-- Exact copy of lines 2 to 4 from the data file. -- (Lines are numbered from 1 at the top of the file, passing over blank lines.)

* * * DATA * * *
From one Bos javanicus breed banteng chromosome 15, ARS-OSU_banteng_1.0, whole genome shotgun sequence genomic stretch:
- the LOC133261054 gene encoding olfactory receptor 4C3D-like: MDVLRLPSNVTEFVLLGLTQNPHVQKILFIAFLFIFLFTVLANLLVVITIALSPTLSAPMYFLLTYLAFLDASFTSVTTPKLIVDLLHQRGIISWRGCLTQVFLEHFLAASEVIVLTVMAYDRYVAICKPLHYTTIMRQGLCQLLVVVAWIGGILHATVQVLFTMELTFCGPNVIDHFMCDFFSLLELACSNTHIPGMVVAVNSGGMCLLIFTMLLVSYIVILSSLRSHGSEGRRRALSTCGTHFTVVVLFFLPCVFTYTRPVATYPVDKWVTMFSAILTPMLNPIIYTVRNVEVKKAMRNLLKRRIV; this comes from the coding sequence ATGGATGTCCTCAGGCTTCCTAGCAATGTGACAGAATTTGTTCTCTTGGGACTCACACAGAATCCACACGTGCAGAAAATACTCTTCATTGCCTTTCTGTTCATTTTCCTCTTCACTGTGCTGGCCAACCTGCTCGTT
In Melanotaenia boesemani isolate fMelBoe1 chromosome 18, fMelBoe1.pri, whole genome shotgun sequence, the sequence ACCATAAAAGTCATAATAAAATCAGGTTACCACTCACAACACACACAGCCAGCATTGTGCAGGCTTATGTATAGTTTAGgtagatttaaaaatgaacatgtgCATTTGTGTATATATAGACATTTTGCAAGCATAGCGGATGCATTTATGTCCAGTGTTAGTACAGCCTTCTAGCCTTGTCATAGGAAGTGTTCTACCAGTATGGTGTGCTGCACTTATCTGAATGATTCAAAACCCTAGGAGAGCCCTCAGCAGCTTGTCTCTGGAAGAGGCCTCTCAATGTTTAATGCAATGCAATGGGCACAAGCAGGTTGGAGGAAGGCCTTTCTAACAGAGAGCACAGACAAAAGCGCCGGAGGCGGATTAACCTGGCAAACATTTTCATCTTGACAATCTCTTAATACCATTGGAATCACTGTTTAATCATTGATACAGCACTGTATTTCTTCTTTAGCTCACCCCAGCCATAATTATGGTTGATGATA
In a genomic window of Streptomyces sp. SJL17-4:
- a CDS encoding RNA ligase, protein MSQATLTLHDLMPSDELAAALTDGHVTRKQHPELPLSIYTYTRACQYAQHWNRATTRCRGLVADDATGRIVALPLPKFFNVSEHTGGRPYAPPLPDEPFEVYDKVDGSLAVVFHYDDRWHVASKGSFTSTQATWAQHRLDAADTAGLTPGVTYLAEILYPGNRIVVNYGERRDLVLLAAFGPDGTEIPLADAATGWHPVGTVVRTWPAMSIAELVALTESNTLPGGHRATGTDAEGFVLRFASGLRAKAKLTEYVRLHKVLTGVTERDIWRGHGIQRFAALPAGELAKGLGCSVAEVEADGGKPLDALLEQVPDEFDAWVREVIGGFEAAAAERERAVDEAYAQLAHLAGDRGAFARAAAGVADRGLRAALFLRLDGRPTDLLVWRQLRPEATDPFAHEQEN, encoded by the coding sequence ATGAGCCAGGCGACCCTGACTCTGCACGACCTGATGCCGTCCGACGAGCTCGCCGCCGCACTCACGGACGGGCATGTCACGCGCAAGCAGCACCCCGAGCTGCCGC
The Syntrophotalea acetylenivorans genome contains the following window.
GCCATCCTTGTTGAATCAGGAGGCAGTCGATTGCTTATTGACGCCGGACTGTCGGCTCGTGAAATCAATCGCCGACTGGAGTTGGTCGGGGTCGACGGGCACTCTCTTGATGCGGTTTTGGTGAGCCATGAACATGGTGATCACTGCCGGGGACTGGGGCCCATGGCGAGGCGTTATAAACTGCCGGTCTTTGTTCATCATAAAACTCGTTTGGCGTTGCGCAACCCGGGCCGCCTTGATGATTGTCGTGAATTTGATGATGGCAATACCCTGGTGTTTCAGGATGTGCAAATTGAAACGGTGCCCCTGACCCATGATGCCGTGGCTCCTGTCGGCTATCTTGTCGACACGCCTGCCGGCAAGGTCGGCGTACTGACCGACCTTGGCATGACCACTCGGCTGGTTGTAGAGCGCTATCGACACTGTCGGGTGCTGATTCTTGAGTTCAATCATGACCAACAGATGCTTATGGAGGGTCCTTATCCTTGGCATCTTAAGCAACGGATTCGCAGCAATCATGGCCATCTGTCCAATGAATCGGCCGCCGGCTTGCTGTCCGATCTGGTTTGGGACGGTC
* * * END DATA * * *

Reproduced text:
- the LOC133261054 gene encoding olfactory receptor 4C3D-like: MDVLRLPSNVTEFVLLGLTQNPHVQKILFIAFLFIFLFTVLANLLVVITIALSPTLSAPMYFLLTYLAFLDASFTSVTTPKLIVDLLHQRGIISWRGCLTQVFLEHFLAASEVIVLTVMAYDRYVAICKPLHYTTIMRQGLCQLLVVVAWIGGILHATVQVLFTMELTFCGPNVIDHFMCDFFSLLELACSNTHIPGMVVAVNSGGMCLLIFTMLLVSYIVILSSLRSHGSEGRRRALSTCGTHFTVVVLFFLPCVFTYTRPVATYPVDKWVTMFSAILTPMLNPIIYTVRNVEVKKAMRNLLKRRIV; this comes from the coding sequence ATGGATGTCCTCAGGCTTCCTAGCAATGTGACAGAATTTGTTCTCTTGGGACTCACACAGAATCCACACGTGCAGAAAATACTCTTCATTGCCTTTCTGTTCATTTTCCTCTTCACTGTGCTGGCCAACCTGCTCGTT
In Melanotaenia boesemani isolate fMelBoe1 chromosome 18, fMelBoe1.pri, whole genome shotgun sequence, the sequence ACCATAAAAGTCATAATAAAATCAGGTTACCACTCACAACACACACAGCCAGCATTGTGCAGGCTTATGTATAGTTTAGgtagatttaaaaatgaacatgtgCATTTGTGTATATATAGACATTTTGCAAGCATAGCGGATGCATTTATGTCCAGTGTTAGTACAGCCTTCTAGCCTTGTCATAGGAAGTGTTCTACCAGTATGGTGTGCTGCACTTATCTGAATGATTCAAAACCCTAGGAGAGCCCTCAGCAGCTTGTCTCTGGAAGAGGCCTCTCAATGTTTAATGCAATGCAATGGGCACAAGCAGGTTGGAGGAAGGCCTTTCTAACAGAGAGCACAGACAAAAGCGCCGGAGGCGGATTAACCTGGCAAACATTTTCATCTTGACAATCTCTTAATACCATTGGAATCACTGTTTAATCATTGATACAGCACTGTATTTCTTCTTTAGCTCACCCCAGCCATAATTATGGTTGATGATA
In a genomic window of Streptomyces sp. SJL17-4: